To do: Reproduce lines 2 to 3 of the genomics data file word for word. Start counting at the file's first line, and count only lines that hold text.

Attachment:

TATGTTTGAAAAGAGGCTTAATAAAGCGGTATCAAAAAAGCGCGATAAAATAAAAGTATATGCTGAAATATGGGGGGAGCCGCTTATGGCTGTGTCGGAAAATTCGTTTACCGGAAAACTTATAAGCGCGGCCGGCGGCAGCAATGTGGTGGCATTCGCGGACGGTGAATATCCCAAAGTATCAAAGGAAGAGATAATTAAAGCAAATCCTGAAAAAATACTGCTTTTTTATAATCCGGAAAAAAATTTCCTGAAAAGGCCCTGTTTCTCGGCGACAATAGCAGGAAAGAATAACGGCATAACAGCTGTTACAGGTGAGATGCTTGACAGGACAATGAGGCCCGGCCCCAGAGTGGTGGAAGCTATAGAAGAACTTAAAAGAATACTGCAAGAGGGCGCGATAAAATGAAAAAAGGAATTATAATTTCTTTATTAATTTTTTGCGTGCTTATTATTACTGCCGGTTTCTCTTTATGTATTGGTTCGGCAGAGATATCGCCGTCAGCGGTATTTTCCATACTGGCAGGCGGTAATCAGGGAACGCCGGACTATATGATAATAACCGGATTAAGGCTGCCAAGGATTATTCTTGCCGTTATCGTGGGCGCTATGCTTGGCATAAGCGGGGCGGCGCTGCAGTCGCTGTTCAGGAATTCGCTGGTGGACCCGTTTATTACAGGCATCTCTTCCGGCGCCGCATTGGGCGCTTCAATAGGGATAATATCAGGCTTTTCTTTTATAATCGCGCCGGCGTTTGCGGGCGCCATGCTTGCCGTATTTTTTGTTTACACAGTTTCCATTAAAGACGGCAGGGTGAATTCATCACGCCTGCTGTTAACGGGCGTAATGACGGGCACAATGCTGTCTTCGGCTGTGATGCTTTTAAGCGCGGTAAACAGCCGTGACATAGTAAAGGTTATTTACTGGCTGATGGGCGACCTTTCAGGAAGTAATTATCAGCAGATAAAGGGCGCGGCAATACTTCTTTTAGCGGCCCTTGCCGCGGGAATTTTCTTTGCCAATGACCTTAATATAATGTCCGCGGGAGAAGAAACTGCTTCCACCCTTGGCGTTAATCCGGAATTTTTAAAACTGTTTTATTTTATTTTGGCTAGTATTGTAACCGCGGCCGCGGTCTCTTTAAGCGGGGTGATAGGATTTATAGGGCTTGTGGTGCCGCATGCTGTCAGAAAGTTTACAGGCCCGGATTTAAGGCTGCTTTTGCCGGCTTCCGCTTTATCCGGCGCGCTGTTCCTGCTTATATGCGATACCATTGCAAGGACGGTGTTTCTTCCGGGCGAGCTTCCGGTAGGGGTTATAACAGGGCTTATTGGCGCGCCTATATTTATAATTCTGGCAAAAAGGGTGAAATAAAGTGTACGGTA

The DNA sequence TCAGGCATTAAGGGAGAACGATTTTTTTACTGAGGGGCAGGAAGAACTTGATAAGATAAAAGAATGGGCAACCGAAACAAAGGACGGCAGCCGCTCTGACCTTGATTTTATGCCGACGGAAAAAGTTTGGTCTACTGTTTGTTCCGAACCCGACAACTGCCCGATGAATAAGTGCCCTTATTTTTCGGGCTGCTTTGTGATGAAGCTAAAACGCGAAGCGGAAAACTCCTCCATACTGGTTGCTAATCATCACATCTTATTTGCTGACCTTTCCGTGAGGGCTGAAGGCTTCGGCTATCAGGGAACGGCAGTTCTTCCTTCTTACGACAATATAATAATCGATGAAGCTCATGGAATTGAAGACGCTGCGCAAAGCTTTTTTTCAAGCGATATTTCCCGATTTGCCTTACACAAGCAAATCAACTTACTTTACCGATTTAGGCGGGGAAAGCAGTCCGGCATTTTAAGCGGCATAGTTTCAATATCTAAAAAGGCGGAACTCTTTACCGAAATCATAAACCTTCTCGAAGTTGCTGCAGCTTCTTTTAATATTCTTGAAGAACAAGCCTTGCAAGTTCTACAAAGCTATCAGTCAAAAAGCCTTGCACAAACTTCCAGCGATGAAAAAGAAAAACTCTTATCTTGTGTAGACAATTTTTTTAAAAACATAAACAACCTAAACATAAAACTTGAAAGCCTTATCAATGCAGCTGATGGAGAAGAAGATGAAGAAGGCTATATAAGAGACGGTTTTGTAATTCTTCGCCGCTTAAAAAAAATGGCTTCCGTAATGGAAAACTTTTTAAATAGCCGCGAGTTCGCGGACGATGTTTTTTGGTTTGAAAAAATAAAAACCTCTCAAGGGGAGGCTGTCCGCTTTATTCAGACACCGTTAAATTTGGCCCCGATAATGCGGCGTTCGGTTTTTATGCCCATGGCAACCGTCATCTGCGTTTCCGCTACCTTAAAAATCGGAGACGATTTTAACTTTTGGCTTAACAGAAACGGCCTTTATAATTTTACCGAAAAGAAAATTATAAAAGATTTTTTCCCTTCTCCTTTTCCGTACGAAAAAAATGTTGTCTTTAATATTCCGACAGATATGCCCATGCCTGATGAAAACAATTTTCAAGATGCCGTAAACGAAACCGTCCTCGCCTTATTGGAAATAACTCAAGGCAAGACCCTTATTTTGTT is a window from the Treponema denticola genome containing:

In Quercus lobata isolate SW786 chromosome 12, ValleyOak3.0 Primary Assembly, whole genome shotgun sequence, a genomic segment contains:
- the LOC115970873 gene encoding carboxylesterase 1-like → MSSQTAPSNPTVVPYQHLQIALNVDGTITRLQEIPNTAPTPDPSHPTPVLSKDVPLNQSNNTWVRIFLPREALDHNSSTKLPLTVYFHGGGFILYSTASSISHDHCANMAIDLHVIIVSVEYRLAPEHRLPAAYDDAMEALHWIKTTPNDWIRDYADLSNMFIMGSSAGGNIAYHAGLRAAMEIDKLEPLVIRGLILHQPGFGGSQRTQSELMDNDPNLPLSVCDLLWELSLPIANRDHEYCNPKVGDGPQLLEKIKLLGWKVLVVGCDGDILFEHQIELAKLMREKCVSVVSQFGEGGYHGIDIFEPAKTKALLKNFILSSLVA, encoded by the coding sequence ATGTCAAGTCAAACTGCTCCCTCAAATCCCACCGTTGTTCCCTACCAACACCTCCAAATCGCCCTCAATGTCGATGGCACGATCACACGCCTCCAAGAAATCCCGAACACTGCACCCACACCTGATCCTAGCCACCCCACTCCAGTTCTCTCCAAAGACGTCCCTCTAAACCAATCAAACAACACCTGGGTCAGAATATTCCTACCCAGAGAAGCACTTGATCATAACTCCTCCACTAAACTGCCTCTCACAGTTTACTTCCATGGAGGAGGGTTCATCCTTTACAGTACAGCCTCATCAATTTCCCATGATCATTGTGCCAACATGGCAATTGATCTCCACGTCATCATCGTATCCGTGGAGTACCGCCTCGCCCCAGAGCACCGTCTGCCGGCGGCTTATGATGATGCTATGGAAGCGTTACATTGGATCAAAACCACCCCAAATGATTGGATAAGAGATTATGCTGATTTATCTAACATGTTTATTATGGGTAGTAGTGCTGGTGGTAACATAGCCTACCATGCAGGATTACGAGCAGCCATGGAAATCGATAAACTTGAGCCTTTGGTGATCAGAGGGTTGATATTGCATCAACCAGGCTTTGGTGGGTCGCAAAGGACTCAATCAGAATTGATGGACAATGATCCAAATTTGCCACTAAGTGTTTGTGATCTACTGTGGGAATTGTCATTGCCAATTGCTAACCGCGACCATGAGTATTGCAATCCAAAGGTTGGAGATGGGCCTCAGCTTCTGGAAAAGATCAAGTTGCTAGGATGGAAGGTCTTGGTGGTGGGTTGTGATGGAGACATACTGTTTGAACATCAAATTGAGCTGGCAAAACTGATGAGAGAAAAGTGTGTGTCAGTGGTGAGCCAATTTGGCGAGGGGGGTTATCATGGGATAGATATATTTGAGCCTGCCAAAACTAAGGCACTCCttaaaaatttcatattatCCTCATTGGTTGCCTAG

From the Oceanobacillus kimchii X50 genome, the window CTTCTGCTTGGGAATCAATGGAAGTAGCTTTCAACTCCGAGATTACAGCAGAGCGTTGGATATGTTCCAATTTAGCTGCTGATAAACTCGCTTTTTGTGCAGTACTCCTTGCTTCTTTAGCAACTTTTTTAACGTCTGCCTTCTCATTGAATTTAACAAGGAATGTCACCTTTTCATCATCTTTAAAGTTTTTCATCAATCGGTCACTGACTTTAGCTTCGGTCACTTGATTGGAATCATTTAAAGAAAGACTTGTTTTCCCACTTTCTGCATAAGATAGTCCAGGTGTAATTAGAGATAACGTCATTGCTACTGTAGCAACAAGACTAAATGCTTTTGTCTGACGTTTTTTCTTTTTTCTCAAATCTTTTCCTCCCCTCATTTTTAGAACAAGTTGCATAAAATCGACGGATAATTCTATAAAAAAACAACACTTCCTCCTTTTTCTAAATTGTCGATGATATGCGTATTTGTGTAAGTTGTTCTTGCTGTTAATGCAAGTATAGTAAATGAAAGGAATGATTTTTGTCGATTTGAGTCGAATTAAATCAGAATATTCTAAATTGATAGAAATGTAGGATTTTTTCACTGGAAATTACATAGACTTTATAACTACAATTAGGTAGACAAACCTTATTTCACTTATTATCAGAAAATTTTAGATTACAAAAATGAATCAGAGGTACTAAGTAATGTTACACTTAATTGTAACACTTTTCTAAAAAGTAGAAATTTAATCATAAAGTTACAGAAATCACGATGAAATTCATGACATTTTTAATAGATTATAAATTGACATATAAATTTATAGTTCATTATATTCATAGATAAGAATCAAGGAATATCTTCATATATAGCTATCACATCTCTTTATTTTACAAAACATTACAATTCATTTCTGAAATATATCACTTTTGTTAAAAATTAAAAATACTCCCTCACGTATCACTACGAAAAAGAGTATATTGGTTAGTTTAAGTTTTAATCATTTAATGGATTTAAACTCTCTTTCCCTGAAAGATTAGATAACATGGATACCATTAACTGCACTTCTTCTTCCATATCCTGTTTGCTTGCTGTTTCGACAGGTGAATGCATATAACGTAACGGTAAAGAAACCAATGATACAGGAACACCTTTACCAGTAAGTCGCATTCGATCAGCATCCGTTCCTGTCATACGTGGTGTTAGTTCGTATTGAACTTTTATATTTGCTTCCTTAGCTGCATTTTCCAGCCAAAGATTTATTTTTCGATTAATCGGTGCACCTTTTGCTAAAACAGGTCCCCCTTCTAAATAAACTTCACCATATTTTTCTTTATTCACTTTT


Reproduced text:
The DNA sequence TCAGGCATTAAGGGAGAACGATTTTTTTACTGAGGGGCAGGAAGAACTTGATAAGATAAAAGAATGGGCAACCGAAACAAAGGACGGCAGCCGCTCTGACCTTGATTTTATGCCGACGGAAAAAGTTTGGTCTACTGTTTGTTCCGAACCCGACAACTGCCCGATGAATAAGTGCCCTTATTTTTCGGGCTGCTTTGTGATGAAGCTAAAACGCGAAGCGGAAAACTCCTCCATACTGGTTGCTAATCATCACATCTTATTTGCTGACCTTTCCGTGAGGGCTGAAGGCTTCGGCTATCAGGGAACGGCAGTTCTTCCTTCTTACGACAATATAATAATCGATGAAGCTCATGGAATTGAAGACGCTGCGCAAAGCTTTTTTTCAAGCGATATTTCCCGATTTGCCTTACACAAGCAAATCAACTTACTTTACCGATTTAGGCGGGGAAAGCAGTCCGGCATTTTAAGCGGCATAGTTTCAATATCTAAAAAGGCGGAACTCTTTACCGAAATCATAAACCTTCTCGAAGTTGCTGCAGCTTCTTTTAATATTCTTGAAGAACAAGCCTTGCAAGTTCTACAAAGCTATCAGTCAAAAAGCCTTGCACAAACTTCCAGCGATGAAAAAGAAAAACTCTTATCTTGTGTAGACAATTTTTTTAAAAACATAAACAACCTAAACATAAAACTTGAAAGCCTTATCAATGCAGCTGATGGAGAAGAAGATGAAGAAGGCTATATAAGAGACGGTTTTGTAATTCTTCGCCGCTTAAAAAAAATGGCTTCCGTAATGGAAAACTTTTTAAATAGCCGCGAGTTCGCGGACGATGTTTTTTGGTTTGAAAAAATAAAAACCTCTCAAGGGGAGGCTGTCCGCTTTATTCAGACACCGTTAAATTTGGCCCCGATAATGCGGCGTTCGGTTTTTATGCCCATGGCAACCGTCATCTGCGTTTCCGCTACCTTAAAAATCGGAGACGATTTTAACTTTTGGCTTAACAGAAACGGCCTTTATAATTTTACCGAAAAGAAAATTATAAAAGATTTTTTCCCTTCTCCTTTTCCGTACGAAAAAAATGTTGTCTTTAATATTCCGACAGATATGCCCATGCCTGATGAAAACAATTTTCAAGATGCCGTAAACGAAACCGTCCTCGCCTTATTGGAAATAACTCAAGGCAAGACCCTTATTTTGTT is a window from the Treponema denticola genome containing:

In Quercus lobata isolate SW786 chromosome 12, ValleyOak3.0 Primary Assembly, whole genome shotgun sequence, a genomic segment contains: